We don’t mean that you must quit wearing your mini skirt when you reach 40. It’s just that you shouldn’t wear clothing that may damage the wigs you wear.
When the wigs rub against wool sweaters, coats, and scarves fibers break and tangle. And, not only that, wool clothes can turn your wig into a huge knotted mess.
To avoid knots and snarls make sure to cover your wig in a scarf or hat while wearing wool clothes. It’s even better to avoid wool clothing completely when wearing a hairpiece.
If you choose a headband on top of your wig, choose one that is soft such as cashmere, faux fur, or 100 100% cotton.
Your hat must be one size larger it is too big. If the hat is too tight, your hair could fall out as you take off your cap.
Are you not keen on wearing a scarf or hat? Take an umbrella along.
The soft snowfall will be pretty on your hair for a couple of minutes but once your wig’s wet and you’re breathing in an icy storm later on in the evening, you’ll be kicking yourself because you didn’t have protection.
Tip 5: Purchase the Human Hair Wig
Synthetic wigs are more fragile than human hair wigs Which means that they tear, break and become tangled in dry air more frequently than human hair wigs.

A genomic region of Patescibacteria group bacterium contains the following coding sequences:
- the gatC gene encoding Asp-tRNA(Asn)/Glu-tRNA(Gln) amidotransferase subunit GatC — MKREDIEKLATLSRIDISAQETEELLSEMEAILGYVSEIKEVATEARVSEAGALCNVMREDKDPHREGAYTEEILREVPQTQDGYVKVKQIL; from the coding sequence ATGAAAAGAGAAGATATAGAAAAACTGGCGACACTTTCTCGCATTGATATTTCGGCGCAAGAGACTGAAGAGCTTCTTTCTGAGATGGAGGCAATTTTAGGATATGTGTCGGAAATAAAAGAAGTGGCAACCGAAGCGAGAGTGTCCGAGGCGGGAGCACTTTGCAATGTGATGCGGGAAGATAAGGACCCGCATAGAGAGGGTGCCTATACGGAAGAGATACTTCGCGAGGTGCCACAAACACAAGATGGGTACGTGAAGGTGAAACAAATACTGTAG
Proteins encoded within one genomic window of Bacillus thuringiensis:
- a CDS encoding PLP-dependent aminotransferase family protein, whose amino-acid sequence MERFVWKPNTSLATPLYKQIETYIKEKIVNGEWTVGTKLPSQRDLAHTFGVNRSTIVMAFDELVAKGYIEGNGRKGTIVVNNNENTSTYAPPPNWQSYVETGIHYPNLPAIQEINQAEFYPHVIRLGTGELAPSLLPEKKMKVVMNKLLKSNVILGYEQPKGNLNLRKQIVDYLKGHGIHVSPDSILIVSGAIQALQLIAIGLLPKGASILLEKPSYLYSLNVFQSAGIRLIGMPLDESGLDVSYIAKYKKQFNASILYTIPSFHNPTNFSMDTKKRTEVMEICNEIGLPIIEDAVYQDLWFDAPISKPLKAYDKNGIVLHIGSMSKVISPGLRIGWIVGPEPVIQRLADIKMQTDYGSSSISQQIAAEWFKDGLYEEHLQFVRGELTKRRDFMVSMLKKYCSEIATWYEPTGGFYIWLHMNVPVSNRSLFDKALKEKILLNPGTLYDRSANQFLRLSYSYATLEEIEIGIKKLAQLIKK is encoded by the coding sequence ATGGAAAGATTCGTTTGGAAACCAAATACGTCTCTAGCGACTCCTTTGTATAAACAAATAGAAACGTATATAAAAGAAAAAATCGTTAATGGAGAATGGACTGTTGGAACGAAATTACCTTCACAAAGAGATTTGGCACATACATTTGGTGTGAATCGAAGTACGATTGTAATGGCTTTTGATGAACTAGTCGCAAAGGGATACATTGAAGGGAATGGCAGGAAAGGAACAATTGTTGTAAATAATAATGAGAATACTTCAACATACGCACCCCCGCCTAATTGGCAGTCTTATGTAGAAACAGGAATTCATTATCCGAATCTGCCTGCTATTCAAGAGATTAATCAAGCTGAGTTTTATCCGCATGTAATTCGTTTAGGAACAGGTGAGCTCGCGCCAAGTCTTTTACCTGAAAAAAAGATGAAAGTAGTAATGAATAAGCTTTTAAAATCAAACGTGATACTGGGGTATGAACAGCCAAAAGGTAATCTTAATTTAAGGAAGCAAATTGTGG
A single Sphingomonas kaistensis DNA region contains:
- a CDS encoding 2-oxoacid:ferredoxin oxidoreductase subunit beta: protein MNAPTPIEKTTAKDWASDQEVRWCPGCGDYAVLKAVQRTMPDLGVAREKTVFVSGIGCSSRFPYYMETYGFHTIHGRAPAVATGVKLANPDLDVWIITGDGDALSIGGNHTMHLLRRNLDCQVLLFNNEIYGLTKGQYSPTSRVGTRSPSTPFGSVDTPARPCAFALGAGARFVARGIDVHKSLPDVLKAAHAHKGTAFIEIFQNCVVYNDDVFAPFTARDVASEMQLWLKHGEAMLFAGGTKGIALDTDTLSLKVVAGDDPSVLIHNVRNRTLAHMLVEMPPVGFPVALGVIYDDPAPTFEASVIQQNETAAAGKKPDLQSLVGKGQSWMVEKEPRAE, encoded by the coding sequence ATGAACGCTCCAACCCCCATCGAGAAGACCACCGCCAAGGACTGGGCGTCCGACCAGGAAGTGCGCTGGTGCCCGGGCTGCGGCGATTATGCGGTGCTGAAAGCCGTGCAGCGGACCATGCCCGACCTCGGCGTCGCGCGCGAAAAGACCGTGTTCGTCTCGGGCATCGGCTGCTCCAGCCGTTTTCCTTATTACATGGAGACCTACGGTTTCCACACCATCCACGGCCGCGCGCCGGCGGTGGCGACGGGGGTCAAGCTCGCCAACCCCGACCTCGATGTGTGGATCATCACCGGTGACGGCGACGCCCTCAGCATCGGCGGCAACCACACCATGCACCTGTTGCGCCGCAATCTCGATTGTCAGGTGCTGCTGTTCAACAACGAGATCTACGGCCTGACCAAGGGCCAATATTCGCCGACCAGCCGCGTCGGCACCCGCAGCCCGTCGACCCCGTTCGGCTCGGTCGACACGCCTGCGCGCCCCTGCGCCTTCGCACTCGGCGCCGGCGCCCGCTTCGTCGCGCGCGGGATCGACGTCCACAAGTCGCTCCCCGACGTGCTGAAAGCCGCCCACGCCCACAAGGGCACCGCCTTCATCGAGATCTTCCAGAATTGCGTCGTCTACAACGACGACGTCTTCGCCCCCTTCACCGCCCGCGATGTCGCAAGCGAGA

Why? Since synthetic wigs can be composed out of plastic.
How many times has the handle of the plastic sauteed pan purchased at the store that you shop at been ripped off? This isn’t the case with stainless steel 100% cookware.
While it might seem like a little expense to purchase a wig made of human hair for the winter months, it can cost you less in the longer term. Since human hair wigs are more resistant to breaking in comparison to synthetic ones you don’t be required to replace them every when there’s a severe snowstorm.
Bonus Tip: Take thee to A Stylist
Dry, cold weather conditions are the greatest challenges to the durability of your hair. Once a wig has been damaged, there’s little you can do to restore it to the glory of its previous state.
If you’re not sure how you can protect your wig from Jack Frost, or just need some additional tips on how to care for your wig, talk to an expert.
A stylist will guide them through steps you have to take to ensure the safety of your wig in the winter months and assist you in making sure that you’re doing all you can to keep your wig in good condition.
Short Note When you make your appointment, ensure with the salon prior to your appointment that you’re going to someone who’s familiar with styling wigs as well as wig maintenance.
Care for wigs is different from taking care of natural or bio hair. If you’re going to shell out the money to speak with an expert stylist about winter wig maintenance it is essential to consult a professional in wig care who can provide you with an insider’s view of it.
Do you have a favorite wig-care technique to keep your wig looking great in the winter months? Tell us about it via the comment section!
For more information on how to care for your wig look up Wig Maintenance 101 and How to make your wig look Real.